Yadda yadda. Over at the Tor.Com Blog, Heather Massey asks Are Comic Books Dying?, and she isn’t even talking about the Diamond thing. It’s a summation of most of the usual arguments:
Think about the casual fan, or the parent of a child who has just watched Iron Man and would like to read more about his new hero. Will these potential customers be completely shut out by this pricing? One would think so. I can’t see how this move will help the industry overall, especially when we’re deep in a recession. When it comes between choosing to eat or buying Weapon X, Wolverine has met his match.
Even before the recent increase, many readers have dropped monthly comics in lieu of trade paperbacks that collect multiple issues—often with better paper and no ads. In the comics world, trades are akin to DVD season box sets. You can either watch Lost week by week (like the floppies), or all at once without the ads (hello, Mr. Trade Paperback). More and more, people are opting for the latter. And who can blame them? Trade paperbacks are usually a better deal in terms of cost and format.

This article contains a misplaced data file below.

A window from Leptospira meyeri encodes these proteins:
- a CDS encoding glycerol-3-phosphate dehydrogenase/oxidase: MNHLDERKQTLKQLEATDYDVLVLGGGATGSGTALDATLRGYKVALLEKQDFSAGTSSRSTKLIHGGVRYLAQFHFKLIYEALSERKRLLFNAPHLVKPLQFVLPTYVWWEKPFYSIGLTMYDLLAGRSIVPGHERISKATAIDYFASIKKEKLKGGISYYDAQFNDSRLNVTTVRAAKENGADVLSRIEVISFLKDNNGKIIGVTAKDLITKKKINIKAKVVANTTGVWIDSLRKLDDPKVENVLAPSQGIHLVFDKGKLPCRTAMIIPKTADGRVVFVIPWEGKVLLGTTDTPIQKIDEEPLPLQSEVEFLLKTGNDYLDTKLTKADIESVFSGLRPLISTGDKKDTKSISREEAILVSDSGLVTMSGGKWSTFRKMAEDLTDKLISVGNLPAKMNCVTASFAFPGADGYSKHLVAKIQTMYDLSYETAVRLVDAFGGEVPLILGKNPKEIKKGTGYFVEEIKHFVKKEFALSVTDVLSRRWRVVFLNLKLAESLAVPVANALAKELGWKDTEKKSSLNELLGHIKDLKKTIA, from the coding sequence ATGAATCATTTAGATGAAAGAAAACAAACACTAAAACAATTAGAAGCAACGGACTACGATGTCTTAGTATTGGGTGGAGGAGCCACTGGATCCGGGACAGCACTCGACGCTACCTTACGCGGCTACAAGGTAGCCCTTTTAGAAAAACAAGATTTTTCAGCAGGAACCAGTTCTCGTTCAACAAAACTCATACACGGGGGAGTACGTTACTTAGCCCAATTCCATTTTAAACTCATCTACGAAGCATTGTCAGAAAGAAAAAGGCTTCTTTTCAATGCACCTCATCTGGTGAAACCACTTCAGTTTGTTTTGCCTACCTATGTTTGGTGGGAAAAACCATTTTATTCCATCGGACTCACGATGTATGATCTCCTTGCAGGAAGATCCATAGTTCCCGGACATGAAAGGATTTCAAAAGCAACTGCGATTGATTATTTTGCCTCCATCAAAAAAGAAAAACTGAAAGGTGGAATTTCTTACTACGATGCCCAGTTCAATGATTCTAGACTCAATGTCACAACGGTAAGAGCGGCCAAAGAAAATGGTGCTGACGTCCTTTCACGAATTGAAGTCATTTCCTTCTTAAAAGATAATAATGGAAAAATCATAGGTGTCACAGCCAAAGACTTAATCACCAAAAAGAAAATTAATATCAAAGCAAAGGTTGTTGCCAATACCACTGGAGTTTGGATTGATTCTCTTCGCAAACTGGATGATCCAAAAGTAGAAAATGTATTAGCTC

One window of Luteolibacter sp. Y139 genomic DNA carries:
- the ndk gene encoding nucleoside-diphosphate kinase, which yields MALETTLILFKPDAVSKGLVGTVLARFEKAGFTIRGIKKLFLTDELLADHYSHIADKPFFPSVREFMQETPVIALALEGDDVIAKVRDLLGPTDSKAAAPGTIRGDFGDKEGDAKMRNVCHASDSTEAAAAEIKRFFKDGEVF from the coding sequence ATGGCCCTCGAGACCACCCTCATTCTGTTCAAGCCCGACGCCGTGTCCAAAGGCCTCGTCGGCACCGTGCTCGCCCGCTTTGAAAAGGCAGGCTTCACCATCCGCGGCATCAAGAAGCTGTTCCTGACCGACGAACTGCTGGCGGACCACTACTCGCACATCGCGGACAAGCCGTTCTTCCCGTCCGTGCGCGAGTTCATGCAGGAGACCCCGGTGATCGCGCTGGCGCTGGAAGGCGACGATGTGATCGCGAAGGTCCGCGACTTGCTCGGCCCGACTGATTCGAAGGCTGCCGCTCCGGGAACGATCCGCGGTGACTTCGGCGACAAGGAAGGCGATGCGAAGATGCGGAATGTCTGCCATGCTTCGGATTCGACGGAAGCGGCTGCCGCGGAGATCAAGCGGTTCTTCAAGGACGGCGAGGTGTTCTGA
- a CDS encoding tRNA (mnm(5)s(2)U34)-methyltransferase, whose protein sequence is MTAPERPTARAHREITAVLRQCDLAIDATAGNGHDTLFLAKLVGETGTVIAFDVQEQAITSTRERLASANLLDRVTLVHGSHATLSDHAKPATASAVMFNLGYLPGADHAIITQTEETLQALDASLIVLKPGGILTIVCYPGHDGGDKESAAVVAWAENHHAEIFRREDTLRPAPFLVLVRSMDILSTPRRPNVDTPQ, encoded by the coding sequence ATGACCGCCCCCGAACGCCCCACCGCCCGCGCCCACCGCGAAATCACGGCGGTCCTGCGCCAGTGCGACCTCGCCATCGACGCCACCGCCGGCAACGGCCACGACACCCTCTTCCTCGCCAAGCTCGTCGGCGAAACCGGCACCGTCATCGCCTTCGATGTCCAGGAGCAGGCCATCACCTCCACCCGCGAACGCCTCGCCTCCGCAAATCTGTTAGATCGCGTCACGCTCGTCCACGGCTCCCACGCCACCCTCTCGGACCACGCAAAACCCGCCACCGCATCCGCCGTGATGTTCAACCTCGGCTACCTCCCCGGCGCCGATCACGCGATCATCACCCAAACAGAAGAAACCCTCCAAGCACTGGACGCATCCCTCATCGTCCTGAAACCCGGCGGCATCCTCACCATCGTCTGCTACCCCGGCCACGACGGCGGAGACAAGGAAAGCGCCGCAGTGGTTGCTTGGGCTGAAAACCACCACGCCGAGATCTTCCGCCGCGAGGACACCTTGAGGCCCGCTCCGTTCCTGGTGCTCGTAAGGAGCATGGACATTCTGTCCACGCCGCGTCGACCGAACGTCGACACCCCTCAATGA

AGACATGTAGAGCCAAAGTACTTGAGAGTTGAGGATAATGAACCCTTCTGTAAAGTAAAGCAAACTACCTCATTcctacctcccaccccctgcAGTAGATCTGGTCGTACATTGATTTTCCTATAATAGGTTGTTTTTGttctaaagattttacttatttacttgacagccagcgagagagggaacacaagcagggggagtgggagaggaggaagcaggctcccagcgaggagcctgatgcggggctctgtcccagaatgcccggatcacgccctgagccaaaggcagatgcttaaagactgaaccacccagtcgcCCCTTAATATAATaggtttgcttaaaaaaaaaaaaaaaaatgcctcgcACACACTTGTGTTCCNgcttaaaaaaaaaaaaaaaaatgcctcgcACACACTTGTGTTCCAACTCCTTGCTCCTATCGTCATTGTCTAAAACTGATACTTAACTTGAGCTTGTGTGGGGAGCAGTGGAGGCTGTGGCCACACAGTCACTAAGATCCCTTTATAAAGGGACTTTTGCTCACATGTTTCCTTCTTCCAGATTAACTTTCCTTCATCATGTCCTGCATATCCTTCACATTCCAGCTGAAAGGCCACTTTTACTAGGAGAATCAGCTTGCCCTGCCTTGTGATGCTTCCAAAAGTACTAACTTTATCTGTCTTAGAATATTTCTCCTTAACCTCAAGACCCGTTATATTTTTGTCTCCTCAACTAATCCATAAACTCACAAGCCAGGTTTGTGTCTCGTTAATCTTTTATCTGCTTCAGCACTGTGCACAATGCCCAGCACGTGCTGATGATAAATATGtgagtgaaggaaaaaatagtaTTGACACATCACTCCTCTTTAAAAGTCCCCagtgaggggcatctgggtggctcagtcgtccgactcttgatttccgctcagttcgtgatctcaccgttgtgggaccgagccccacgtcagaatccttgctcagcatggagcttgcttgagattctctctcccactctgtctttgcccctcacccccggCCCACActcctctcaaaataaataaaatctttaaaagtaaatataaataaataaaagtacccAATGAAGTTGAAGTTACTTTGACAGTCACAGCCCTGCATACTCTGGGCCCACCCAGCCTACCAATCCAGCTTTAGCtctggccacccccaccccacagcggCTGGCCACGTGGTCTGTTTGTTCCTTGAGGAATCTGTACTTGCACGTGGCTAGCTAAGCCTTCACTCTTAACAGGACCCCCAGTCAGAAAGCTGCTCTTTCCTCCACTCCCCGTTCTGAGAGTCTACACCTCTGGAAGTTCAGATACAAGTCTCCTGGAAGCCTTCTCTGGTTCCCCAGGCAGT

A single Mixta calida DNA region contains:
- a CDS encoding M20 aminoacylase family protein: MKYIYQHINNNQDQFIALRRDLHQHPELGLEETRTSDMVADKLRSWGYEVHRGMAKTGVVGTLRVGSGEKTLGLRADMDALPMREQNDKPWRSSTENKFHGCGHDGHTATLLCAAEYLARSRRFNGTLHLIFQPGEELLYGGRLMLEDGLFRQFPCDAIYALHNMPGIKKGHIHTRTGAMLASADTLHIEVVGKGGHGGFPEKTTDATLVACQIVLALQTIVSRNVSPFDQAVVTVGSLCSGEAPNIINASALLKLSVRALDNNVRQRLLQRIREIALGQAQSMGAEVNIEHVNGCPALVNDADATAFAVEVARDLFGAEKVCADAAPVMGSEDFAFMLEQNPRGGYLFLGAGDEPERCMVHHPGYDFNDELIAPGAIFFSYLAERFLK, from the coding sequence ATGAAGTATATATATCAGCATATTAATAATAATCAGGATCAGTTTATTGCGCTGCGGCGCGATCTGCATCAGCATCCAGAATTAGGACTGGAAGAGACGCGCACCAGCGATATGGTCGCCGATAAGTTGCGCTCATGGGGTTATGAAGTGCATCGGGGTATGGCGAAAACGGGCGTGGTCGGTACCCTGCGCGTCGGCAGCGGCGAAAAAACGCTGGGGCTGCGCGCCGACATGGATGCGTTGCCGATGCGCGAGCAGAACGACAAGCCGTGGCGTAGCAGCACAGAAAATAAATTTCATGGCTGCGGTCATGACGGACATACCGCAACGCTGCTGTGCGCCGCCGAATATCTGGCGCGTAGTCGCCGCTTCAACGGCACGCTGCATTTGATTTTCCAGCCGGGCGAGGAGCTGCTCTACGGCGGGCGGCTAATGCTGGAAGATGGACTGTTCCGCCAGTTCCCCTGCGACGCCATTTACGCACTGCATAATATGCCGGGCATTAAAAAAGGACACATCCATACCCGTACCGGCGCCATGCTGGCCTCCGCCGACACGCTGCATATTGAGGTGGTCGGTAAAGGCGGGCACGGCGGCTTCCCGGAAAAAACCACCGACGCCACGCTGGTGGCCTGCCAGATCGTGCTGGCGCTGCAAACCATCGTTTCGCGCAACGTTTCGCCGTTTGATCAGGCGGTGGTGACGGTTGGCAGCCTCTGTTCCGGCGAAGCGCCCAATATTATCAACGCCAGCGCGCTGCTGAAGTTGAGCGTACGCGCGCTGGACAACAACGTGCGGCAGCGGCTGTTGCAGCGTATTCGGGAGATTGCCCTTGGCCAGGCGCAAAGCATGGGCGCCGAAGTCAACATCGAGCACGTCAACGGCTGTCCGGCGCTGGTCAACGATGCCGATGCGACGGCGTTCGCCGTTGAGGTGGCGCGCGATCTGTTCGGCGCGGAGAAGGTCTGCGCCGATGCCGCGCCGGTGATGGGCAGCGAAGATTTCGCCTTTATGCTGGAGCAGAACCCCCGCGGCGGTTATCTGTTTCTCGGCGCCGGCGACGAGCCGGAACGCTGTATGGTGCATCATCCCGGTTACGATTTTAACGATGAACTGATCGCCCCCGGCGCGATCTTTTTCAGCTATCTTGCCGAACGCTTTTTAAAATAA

This poses the question: If sales of monthly titles bottom out, will they remain around for future trades/omnibus editions to collect? No more trades would effectively leave only the hardest of the hardcore comic aficionados as monthly customers—with very few new customers.
It is a bit misleading to ask if comics are dying when the article is arguing for graphic novels — however, Massey runs a science fiction blog, and Tor.com is a book publisher and in the publishing world at large, the word “trade” has a much different meaning than it does in comics.